One of the tiniest, most vivid, timid, tender creatures God ever made
back in His pocket tonight, rummaging for treats and dropping the extras
when he's done. Binky trusted the world too much to pouch treats,
and I'm sure he knows heaven has plenty.
When Calix called this afternoon to tell me Binky died Thursday evening,
couldn't breathe. It was sadness for me, though, not for Binky.
his brother again playing joyfully, and it's the best place for him
even when I want to think there's no better place than mommy's arms.
Binky was a dwarf winter white Russian hamster -- the first of his species
I'd ever seen. (Our diabetic Olga is the only other one I've
quite uncommon in the U.S., and since the latest imports from Sweden
produced Olga on their first mating, there won't be any new lines here
quite a while. Such a shame.)
Winter whites in the U.S. are shy and passive. They're the opposite
dwarf Campbells in some funny little ways. My Campbells (the
to diabetes worldwide right now) are feisty and silly and bossy, and
quick to box at you with teensy paws to defend their turf. Winter
on the other hand, are quick to freeze and scream -- whether you're
near their turf or not. Binky had calmed down over time, and
I hadn't heard
him scream in over a year, but I remember first meeting him and watching
in those early days together as he popped his head up out of his nest
to stare at me for a second, then throw his head back and his tiny
open and screech like a much bigger critter than the two and a half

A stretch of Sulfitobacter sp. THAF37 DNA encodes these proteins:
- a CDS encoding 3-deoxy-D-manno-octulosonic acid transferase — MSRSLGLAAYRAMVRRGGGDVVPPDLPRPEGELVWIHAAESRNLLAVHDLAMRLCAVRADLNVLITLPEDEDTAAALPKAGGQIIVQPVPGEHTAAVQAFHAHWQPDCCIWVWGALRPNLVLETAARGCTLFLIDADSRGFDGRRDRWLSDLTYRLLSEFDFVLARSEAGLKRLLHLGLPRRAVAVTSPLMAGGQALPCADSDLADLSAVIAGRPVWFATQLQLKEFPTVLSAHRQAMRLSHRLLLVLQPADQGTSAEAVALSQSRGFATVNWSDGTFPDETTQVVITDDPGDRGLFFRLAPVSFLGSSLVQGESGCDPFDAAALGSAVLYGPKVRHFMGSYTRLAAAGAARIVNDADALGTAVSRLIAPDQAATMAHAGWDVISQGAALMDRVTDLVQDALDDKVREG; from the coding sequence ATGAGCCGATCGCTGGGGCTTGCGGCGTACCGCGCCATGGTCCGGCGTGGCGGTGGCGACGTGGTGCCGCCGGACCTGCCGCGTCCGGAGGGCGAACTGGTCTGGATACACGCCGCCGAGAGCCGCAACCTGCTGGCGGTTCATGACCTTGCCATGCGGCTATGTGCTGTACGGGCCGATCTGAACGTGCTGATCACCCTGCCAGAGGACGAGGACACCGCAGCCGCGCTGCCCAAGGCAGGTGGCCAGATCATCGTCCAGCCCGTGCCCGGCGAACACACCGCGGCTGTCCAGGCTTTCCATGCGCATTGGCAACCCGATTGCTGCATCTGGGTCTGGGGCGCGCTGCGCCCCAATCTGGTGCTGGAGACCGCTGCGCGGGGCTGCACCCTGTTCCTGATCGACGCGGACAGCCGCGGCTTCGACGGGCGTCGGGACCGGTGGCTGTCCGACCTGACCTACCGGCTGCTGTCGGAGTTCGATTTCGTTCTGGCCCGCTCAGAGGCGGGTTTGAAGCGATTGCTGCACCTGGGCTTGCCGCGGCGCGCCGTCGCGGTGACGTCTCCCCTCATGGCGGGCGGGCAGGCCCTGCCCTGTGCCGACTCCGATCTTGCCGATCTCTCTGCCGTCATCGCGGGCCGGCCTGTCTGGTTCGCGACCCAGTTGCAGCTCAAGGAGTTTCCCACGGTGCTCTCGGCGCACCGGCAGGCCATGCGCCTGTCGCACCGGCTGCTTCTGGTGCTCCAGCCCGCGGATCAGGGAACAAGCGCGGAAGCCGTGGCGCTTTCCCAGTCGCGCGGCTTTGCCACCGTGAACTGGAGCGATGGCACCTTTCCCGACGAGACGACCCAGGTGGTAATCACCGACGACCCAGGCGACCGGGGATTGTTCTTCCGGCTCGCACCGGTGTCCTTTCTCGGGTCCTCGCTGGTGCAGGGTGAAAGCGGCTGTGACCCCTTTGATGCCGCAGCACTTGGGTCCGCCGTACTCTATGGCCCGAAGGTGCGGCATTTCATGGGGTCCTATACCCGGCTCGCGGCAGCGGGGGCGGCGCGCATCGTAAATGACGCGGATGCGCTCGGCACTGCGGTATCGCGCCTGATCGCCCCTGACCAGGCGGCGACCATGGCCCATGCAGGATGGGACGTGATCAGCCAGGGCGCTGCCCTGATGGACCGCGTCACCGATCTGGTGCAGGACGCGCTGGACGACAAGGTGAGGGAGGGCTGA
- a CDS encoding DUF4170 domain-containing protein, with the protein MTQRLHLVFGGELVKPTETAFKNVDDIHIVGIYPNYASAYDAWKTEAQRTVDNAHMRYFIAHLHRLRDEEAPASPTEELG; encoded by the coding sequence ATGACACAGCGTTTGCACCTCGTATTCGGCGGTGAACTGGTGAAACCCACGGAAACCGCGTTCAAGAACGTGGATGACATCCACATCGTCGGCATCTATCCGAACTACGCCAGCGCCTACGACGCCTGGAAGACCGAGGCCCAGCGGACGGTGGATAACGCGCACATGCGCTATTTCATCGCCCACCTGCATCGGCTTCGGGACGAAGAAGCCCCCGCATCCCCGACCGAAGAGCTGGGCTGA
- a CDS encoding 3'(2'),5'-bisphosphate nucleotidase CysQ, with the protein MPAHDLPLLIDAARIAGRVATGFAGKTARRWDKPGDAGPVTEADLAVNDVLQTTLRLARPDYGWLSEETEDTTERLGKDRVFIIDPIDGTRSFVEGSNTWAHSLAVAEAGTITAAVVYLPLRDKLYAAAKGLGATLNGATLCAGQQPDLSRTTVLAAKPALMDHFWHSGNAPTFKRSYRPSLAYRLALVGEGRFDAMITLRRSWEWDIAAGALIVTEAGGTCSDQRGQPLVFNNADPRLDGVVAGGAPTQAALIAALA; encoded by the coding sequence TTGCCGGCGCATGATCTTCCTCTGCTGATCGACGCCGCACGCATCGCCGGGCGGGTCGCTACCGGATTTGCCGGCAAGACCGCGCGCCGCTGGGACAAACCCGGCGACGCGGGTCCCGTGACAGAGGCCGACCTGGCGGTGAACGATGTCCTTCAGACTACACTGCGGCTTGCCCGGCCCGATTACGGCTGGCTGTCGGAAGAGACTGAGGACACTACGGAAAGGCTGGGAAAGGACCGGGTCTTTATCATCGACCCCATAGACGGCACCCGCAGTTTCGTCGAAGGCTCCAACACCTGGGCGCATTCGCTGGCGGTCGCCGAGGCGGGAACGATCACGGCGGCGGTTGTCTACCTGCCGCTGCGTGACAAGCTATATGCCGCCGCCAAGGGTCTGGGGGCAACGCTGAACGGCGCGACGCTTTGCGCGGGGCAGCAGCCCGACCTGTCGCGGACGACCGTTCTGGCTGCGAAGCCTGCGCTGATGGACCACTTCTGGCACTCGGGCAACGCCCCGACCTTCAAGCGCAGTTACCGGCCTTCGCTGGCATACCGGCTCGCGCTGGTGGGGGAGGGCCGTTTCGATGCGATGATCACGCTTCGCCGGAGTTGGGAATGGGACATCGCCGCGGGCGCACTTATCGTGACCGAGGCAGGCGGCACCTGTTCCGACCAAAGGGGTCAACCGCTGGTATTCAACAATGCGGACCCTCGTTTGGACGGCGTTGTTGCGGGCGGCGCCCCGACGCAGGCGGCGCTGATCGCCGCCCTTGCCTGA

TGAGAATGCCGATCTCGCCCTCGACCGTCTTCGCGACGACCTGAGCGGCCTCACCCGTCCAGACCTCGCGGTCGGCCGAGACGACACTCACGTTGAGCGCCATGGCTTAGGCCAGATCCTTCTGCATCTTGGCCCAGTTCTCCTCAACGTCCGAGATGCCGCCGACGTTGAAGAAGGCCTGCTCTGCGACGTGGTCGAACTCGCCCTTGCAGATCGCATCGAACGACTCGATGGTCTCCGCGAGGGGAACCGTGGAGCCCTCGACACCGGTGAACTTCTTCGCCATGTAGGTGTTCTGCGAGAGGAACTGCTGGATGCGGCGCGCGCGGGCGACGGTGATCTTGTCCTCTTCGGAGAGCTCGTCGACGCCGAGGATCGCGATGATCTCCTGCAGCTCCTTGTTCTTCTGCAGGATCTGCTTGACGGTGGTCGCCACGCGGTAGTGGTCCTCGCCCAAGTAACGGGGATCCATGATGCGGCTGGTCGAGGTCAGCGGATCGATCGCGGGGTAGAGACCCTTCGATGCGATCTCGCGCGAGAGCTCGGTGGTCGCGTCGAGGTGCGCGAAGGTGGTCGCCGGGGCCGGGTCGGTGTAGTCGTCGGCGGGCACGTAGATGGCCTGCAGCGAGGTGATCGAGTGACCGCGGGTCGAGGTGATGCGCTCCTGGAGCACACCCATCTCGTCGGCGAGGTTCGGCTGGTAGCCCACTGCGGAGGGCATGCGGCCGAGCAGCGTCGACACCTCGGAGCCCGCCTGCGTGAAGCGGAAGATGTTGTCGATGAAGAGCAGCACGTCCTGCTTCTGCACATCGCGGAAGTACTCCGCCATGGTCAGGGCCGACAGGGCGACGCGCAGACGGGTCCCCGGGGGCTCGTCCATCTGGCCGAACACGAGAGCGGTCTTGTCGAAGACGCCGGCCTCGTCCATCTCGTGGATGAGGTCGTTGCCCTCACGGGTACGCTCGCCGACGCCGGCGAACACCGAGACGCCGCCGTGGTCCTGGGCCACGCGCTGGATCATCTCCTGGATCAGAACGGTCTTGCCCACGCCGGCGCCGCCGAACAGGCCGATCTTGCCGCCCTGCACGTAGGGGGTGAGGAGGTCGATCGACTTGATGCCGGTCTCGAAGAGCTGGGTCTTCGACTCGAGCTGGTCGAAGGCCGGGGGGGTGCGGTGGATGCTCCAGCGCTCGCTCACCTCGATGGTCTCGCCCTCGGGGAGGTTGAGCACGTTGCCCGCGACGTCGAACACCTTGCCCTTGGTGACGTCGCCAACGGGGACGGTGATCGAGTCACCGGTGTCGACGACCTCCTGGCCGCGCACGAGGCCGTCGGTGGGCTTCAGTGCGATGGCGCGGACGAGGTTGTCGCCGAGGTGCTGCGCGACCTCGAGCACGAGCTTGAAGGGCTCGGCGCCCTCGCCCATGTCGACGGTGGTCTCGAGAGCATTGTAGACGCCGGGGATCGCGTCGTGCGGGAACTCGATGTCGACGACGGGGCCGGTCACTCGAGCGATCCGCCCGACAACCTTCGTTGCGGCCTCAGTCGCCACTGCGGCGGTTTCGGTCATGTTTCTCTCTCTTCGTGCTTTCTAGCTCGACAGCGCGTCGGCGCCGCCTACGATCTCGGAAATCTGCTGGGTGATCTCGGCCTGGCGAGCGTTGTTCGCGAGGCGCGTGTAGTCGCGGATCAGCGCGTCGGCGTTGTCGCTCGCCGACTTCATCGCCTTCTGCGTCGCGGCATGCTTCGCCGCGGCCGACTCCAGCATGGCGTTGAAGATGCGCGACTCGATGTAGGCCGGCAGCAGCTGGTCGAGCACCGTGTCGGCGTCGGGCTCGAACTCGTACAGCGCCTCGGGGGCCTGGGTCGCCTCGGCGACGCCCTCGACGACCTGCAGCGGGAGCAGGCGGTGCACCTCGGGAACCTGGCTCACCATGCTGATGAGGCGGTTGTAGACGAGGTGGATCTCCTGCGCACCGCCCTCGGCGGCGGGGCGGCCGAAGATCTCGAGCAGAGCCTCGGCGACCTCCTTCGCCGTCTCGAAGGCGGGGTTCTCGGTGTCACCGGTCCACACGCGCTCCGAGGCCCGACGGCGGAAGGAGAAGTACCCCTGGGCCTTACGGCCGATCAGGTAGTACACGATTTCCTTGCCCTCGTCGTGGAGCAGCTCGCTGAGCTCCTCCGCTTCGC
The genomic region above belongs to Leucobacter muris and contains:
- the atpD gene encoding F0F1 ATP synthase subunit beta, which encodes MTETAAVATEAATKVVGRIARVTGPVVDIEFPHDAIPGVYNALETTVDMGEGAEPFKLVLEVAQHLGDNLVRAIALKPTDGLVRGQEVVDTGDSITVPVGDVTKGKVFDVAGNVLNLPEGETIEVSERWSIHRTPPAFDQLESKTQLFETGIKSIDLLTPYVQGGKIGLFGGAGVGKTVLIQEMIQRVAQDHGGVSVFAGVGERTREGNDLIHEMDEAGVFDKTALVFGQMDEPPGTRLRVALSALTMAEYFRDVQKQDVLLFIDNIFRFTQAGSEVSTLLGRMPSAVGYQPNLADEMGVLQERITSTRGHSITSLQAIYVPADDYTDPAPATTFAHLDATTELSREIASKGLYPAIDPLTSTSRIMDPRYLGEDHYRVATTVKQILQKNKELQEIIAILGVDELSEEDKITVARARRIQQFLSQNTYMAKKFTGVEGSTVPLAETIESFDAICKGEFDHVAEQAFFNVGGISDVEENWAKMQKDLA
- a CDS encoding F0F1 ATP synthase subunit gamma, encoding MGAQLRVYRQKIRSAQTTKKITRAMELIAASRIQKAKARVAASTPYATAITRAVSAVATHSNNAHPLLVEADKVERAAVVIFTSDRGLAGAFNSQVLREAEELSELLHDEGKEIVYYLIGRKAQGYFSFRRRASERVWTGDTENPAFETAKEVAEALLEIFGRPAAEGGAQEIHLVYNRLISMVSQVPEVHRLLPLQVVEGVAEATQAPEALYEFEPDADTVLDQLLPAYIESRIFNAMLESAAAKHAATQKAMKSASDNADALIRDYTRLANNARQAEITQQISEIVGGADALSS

he was. He was so frightened that he made me feel like a big,
beast, scaring him from rooms away sometimes.
Binky nearly died 27 months ago when his family rushed him back to his
breeder -- a friend of mine. Winter whites are a social species
live peacefully and sweetly with a littermate for life, but some stress
somewhere changed that for this little pair, and Binky lost a bad fight.
His brother had chewed off Binky's tail and most of one side of his
leaving him traumatized beyond repair. Or so the breeder thought.
friend of mine though, she knew to call. Binky arrived in January
along with little Sammy, for those who remember him.
(Sammy's at http://www.caninediabetes.org/sammy.html
It's a good world where two families, the breeder, and my Calix all
their plans and drove hours to give both those two-ounce bundles of
mind and body a chance to be hamsters again.
Binky and Sammy seemed to appreciate it too.
Watching such great a healing and building trust with these broken creatures
nearly made my heart burst. When God moves in you so mightily
little ball of fluff, it's a wholly (and holy) unexpected thing.
I hate giving them back, but I tell you what -
- God lends us the very best stuff.
Binky, you snuggle up on Angel Colby's tummy tonight and meet all your
and new friends. Give her a special little tickle from Mommy
smooch all the girly hams for me. You don't have to smooch the
tell 'em the mommy misses 'em. Do sneak Sammy a little smooch
for me when
nobody's looking, and tell him I think about him all the time.
I'll be thinking about you too, sweetie. I'm sorry I wasn't there
had to go, but you know you're always in my heart. You're a perfect,
precious, goofy, good, good boy, and I'm grateful I got to be your
Lots of babies will get an extra hug or smooch or pat or treat today
honor. Bye, Binky. You know, for a teeny little guy, I
love you awful big.
Read all the stories Jane has written about the different hamsters
that enrich her life and if you need any advice please contact her.
about Max a Diabetic Hammie
Hamsters get Diabetes Mellitus too!